September 23, 2016

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What Sustainability Means to Us

The word sustainability is often used vaguely, and with so many murky definitions, it can be hard knowing what’s really intended. Here is what sustainability means to us here at Bee Thinking.

It’s paramount that in our work of crafting hives that we aren’t causing harm to forests while helping bees, and we know our customers feel the same way. We take concrete steps to source wood that is FSC certified and responsibly grown and harvested, and now we are the first hive producer to become FSC certified.

Our passion for bees is as immense as is our concern for the environment and nature. That’s why we source wood that won’t harm our forests. Here are just some of the ways that we aim to nurture the balance of our ecosystems, support the bounty of our beautiful land, and encourage beekeepers to join us in our mission to promote pollinator health.
Since 2008, sustainability has been at the forefront of our minds. In fact, the first wood we ever sourced was salvaged western red cedar—trees that had fallen in storms or had been harvested due to disease. Even though we have outgrown that wood source, we haven’t outgrown our commitment to using local and sustainable materials.

We believe that beekeepers care about the environment and are committed to doing their part to help. We think beekeeping suppliers should do the same. 

After plenty of careful research, we decided to source our wood from forests certified by the Forest Stewardship Council. FSC is a highly respected, third party certification that currently sets the bar for defining sustainable forest management. FSC is an international organization that provides principles and audits with the strictest requirements to ensure lumber comes from forests that maintain natural integrity, protect indigenous rights, and support surrounding communities.

As a result, FSC wood often commands the highest market price because of its quality and because it is harvested with minimal impact to the environment and the surrounding communities. We believe that by supporting the demand for sound forestry practices in the construction of long-lasting bee hives and woodenware, we benefit honeybee health by producing a beehive that is truly sustainable and considers all of nature. Not only is our wood FSC certified, but it all comes from sustainably-managed forests in Oregon and Northern California, reducing the carbon footprint tied to transportation, and helping the local economy.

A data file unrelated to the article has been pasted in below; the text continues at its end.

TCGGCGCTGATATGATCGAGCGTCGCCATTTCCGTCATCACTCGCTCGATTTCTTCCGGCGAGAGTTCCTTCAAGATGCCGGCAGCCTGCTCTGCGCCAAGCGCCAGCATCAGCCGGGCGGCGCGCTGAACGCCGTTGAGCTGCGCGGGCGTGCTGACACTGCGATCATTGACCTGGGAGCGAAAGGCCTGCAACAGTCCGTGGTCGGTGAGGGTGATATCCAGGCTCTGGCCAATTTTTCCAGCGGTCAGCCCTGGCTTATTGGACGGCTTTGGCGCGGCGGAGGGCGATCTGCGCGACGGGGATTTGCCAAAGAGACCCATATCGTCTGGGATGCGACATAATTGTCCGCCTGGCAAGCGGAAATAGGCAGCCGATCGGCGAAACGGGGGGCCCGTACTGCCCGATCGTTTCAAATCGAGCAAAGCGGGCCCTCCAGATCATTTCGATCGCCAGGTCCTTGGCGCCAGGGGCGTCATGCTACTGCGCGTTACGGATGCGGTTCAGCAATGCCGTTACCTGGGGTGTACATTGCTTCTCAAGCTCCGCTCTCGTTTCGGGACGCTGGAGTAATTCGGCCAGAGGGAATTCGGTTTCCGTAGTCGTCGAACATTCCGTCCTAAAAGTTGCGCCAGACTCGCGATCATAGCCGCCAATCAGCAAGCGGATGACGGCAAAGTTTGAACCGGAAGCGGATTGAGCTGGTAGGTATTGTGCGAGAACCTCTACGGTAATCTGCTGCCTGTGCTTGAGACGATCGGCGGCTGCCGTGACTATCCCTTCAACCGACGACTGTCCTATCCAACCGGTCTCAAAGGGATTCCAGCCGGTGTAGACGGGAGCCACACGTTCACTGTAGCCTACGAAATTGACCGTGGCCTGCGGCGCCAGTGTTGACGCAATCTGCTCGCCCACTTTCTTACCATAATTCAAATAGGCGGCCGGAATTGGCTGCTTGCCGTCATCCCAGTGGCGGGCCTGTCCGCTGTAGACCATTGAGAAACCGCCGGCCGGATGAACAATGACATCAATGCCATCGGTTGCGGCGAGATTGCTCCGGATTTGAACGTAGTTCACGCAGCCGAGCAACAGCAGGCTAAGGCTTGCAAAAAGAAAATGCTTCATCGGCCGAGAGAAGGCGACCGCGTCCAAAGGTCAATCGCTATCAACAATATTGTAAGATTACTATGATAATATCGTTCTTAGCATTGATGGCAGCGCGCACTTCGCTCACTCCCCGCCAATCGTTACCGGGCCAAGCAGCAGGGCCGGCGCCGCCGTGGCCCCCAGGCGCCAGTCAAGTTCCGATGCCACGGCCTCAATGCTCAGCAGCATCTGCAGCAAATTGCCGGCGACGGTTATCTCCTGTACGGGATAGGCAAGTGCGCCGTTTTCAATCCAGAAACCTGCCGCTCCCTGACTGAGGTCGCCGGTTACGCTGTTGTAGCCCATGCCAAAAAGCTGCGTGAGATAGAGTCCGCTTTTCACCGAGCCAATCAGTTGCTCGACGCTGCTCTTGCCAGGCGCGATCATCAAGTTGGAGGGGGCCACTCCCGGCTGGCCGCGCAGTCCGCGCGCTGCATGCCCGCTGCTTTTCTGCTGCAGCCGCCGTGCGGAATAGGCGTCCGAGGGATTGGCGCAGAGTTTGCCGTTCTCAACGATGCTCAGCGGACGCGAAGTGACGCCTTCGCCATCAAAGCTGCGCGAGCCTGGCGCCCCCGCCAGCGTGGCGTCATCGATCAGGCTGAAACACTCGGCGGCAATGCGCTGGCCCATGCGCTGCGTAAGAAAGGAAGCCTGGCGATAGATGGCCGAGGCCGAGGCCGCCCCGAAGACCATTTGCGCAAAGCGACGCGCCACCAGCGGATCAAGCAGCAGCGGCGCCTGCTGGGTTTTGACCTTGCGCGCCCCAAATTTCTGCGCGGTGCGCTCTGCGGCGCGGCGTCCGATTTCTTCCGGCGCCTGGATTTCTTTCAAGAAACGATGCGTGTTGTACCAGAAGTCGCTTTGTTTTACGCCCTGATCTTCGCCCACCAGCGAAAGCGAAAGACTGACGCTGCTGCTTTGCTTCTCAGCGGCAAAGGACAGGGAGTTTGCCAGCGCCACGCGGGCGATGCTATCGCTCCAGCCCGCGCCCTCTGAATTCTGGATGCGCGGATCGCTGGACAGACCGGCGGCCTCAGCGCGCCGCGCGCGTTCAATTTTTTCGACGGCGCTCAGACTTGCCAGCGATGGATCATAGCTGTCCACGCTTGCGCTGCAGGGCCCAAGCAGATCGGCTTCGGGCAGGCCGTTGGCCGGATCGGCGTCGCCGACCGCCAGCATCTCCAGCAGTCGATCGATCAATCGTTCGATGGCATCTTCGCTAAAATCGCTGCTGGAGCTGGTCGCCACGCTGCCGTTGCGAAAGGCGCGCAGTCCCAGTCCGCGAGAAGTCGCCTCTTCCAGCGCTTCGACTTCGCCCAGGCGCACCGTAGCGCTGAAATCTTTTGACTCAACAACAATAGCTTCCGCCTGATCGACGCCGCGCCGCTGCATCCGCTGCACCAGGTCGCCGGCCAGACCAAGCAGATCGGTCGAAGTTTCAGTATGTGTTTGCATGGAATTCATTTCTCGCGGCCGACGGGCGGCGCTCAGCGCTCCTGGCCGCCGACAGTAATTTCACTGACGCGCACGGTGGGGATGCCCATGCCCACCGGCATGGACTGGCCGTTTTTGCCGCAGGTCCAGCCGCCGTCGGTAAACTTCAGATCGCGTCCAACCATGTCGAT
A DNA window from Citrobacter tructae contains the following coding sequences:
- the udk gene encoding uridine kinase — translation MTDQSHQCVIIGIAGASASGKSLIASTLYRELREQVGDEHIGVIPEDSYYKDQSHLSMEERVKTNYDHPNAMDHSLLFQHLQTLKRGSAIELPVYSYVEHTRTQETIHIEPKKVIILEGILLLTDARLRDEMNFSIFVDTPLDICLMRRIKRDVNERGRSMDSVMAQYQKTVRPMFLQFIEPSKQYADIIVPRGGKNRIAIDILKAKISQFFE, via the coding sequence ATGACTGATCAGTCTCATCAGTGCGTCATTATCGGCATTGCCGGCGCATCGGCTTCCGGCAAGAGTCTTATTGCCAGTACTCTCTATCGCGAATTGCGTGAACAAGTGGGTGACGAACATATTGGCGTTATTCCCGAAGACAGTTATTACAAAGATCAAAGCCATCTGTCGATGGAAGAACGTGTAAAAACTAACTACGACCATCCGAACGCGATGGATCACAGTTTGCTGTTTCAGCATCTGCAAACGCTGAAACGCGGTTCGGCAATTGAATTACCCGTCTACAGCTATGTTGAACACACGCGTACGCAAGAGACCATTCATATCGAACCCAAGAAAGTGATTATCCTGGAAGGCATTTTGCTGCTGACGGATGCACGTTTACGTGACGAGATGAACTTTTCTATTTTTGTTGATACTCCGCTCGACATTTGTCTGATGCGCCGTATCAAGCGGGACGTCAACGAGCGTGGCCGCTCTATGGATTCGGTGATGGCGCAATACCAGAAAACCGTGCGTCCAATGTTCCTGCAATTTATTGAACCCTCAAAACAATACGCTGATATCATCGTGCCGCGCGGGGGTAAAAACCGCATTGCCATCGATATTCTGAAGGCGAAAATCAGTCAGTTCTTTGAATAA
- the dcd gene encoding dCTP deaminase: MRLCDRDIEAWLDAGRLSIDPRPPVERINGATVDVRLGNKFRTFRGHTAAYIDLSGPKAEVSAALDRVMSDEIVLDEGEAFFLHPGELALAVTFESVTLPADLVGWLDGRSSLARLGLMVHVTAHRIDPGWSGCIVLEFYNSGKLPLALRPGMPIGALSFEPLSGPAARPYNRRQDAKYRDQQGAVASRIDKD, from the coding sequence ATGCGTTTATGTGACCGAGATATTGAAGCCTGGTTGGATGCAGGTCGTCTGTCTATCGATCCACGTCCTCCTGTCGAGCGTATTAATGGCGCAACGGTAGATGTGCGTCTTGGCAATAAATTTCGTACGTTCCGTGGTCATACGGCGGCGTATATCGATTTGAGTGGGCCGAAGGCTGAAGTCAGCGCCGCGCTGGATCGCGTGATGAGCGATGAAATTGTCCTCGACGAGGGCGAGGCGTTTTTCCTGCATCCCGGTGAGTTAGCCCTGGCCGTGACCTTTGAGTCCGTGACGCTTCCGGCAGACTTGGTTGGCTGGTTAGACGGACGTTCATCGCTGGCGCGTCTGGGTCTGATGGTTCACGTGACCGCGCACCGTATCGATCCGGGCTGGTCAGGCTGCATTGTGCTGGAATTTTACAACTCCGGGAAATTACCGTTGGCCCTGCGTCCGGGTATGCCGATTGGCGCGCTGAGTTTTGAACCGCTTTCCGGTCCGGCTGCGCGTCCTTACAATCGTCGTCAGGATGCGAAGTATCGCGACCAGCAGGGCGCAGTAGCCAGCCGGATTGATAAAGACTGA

Here at Bee Thinking, we use two types of wood to make our beehives: sugar pine and western red cedar. Sugar pine grows in southern Oregon and northern California. They are the largest of the pine trees, and John Muir called it the "King of the Conifers" for that reason. Sugar pine trees grow very straight, are dimensionally stable (meaning they resist warping, shrinking), and process beautifully through our machines with minimal tearing or cracking, making it the ideal pine species for bee hives.

Western Red Cedar is the premier beehive material. Native to the Pacific Northwest, Western Red Cedar is rot resistant, stable, lightweight, has tight straight grain, and insulates better than pine. It is revered for its beautiful grain and coloration, and due to its decay resistance, doesn't require paint in the elements. Our cedar is harvested within a couple hours of our Portland location.

We work extremely hard to use every scrap and shaving left over as we create hives. We use these pieces to produce birdhouses, mason bee houses, wooden feeders, and extra cedar shavings for quilt boxes both on our website and in our retail shop. We are always working to develop the new products and accessories our customers ask for, in a way that utilizes every bit of the wood we’ve brought in and in keeping with the design aesthetics we are known for.

Our efforts don’t end with wood sourcing, but apply to all aspects of our business. Each year we ship thousands of hives to our customers all over the world. To mitigate the environmental impact of shipping, we invest in carbon neutral offsets through our shipping providers whenever possible.

We hope this helps to make clear what we mean when we say we are committed to sustainability in every aspect. If you want to hear even more about our sustainability philosophy, check out the below video with our co-founder, Matt!

September 09, 2016

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The Comb Joint

Honoring tradition, while maintaining modern aesthetic and design practices, is what we do best. That’s why we designed our unique comb joint, an upgrade from the traditional finger joint traditionally used to make hive boxes. Our signature comb joint makes for stronger, more efficient, and more striking hives. We’ve been so excited to share the news; you may have already heard about our new and improved joinery. Let’s get down to what makes this joint so special.

One of the biggest components that makes our boxes and joinery so special is that they are made using a CNC machine, which is a state-of-the-art piece of milling equipment that is far more accurate than a traditional hauncher. “CNC” stands for Computer Numeric Control. This means the machine’s movements are operated through specific numerical commands entered into a computer, as opposed to manually controlled wheels and levers. This level of precision allows us to get the perfect cut every time, meaning our boxes fit together easily and securely. We know that most of our customers buy our boxes unassembled, and this kind of precision makes assembly a cinch.